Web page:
Revitalizing the soil in raised beds is our Plant Exchange Blog topic today. It’s mid-August and we’re glad that butterflies are becoming more abundant.
Our flowerbeds had three issues we wanted to address this spring. Garlic chives had overrun most, and part of another bed and the hoe or chemical was not enough to remove them. Here are a couple of the chives that escaped renovation below the bed.
One of the beds had perennial coreopsis that had grown for three years and had a number of kinds weeds that were hard to remove. We decided to kill the plants and start over with that bed.
In general, the soil in the beds had become a bit compacted after about five years of supplemental watering. Though we had added compost each year and mixed the grass clippings into the soil, it wasn’t enough.
With a late and then lingering cool spring with extra moisture, perennials were late to emerge. We decided to use a modified “lasagna garden” technique to kill unwanted plants and start over with compost, organic fertilizer and layers of newspaper. Layers were in place over two months before planting the annuals. Because of the extra moisture, the method worked well by June when we planted seeds and plants. The flowering season is shortened this year, but the plants are growing well now and unwanted plants were killed by lack of sunlight.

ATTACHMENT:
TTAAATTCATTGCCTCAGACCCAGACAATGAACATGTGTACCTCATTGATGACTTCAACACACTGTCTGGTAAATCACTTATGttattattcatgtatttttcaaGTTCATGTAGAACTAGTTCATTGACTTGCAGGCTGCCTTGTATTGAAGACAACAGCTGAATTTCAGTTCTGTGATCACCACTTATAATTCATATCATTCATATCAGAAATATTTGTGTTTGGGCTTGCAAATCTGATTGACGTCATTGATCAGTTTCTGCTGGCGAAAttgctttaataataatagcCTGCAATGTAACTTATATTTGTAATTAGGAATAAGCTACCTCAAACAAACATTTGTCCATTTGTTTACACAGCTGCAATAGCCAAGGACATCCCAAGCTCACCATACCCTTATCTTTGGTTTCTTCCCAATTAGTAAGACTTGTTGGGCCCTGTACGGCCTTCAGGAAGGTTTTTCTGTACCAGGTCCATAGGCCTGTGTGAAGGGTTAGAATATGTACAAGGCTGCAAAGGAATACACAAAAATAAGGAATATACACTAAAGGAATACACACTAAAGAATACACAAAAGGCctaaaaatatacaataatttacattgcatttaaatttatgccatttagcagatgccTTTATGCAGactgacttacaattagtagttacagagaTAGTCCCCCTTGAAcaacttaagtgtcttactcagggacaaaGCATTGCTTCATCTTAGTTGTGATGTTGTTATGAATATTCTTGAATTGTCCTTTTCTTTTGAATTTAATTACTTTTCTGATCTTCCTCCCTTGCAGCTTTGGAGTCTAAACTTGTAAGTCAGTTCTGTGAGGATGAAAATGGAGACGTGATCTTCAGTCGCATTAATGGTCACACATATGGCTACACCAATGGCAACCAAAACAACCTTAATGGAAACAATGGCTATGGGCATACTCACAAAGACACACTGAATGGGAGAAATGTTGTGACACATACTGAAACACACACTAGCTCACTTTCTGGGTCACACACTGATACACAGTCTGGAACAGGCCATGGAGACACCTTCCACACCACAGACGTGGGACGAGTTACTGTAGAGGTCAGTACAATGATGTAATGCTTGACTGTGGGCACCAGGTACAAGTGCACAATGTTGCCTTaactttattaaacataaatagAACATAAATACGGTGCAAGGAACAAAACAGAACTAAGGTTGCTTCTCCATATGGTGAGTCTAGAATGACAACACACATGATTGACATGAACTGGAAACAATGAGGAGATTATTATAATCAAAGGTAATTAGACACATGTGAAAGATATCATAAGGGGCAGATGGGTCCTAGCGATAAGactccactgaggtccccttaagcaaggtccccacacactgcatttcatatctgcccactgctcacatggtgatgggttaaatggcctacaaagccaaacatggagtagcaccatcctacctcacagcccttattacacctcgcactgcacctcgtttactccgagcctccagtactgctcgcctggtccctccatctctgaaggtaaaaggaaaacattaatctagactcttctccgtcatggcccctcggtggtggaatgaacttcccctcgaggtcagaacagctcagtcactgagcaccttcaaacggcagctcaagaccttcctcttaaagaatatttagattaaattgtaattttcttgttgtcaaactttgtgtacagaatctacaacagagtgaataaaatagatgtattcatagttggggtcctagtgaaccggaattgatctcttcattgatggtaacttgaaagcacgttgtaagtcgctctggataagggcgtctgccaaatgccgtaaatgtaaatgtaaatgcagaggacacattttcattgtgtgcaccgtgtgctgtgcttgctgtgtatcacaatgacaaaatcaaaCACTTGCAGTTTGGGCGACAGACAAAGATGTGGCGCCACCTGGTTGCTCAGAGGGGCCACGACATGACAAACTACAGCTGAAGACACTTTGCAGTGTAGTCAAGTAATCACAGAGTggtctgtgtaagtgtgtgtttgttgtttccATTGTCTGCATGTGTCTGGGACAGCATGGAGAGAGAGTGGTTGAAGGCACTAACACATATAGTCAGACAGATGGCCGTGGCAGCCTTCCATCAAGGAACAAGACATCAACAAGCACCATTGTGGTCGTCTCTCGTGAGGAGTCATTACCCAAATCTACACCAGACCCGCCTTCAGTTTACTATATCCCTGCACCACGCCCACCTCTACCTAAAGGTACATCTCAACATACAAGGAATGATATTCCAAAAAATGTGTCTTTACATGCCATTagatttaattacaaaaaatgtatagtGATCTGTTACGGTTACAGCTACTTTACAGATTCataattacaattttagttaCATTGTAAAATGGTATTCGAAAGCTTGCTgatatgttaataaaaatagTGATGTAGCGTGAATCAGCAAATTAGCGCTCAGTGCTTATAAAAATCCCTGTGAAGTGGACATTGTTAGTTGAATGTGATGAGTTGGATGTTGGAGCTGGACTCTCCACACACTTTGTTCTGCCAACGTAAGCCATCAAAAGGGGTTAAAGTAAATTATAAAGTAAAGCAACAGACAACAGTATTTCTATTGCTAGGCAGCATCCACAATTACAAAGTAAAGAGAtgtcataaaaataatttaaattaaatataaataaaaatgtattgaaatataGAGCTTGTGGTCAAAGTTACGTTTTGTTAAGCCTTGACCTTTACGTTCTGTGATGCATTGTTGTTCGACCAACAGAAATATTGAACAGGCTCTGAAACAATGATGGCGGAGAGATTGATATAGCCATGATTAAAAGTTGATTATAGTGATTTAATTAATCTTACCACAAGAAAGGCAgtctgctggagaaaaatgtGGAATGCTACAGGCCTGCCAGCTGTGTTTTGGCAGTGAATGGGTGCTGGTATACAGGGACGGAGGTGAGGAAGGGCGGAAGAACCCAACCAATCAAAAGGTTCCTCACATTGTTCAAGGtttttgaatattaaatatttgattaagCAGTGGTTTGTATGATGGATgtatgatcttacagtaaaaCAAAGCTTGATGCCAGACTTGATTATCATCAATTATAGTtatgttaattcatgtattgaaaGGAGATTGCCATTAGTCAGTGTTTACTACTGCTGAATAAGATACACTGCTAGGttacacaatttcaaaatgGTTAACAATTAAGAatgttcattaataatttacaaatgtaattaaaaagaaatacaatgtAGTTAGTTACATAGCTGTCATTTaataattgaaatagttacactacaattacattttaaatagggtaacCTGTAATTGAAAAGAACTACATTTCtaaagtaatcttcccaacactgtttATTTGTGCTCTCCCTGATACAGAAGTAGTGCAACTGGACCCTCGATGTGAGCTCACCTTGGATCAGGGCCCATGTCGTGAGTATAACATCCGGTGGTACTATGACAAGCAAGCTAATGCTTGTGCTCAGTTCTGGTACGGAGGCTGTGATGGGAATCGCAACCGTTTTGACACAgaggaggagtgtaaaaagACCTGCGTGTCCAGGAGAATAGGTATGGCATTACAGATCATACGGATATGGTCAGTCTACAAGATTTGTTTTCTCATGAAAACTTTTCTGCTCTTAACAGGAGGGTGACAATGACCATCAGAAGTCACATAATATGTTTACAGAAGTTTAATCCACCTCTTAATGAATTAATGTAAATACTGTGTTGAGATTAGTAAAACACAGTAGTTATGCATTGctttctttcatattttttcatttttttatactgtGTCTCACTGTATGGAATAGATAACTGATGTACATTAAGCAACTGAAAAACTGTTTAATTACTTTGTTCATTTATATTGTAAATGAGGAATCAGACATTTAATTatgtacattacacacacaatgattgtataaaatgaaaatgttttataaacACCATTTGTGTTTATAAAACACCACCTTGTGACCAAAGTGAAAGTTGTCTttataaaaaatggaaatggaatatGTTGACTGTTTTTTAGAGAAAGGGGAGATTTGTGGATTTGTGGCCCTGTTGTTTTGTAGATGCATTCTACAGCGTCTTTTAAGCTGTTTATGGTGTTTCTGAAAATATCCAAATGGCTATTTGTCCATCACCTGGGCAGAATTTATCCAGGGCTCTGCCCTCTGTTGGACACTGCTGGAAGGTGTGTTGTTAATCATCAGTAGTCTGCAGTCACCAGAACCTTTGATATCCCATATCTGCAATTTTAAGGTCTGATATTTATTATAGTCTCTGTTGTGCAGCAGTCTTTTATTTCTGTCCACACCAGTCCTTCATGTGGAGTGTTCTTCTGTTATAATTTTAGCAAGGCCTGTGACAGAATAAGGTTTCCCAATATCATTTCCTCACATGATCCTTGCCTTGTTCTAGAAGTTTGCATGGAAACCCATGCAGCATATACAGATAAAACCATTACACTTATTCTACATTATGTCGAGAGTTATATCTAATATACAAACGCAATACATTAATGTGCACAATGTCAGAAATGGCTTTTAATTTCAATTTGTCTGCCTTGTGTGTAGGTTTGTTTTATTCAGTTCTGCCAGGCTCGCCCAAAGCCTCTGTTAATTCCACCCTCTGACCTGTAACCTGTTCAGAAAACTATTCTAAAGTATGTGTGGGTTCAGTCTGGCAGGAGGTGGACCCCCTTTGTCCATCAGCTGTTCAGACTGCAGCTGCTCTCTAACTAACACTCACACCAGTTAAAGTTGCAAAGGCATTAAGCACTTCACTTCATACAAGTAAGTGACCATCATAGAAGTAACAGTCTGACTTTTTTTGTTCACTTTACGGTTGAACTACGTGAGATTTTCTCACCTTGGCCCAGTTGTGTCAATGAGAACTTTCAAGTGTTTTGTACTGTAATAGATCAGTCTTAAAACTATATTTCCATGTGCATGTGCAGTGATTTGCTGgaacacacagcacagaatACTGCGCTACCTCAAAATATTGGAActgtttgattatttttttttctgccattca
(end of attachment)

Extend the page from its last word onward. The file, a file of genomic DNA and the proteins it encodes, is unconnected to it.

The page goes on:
This bed with perennial Joe Pye weeds and cone flowers and annual white snapdragons, lime 4 o’clocks, and purple nicotiana is growing the best.
Zinnias are now in bloom where weedy coreopsis grew before.
Rudbeckia perennials in their first year are growing now, with annual red salvia in full bloom.
The video shows you the beds as they look now.
It’s summer and we’re grateful for the chance to be outside with all that’s growing! See you next week.
I am getting to like the Joe Pye weed thing. I know it is not likely your favorite. It seems that most grow it just because it is so reliable. I just happen to find it intriguing because I have never seen it. At least, I do not thing that I have ever seen it. I may have harvested it in cut flower production in 1986, but I do not remember what that flower was.
For this region, Joe Pye weed requires a bit of extra moisture to thrive. It’s one of the choices for a rain garden. This plant grows to a height of about 6 feet in the season and mauve blooms attract pollinators. It’s a herbaceous perennial that I cut back in early spring or late fall, depending on its upright demeanor at the end of the season for winter interest in the snow.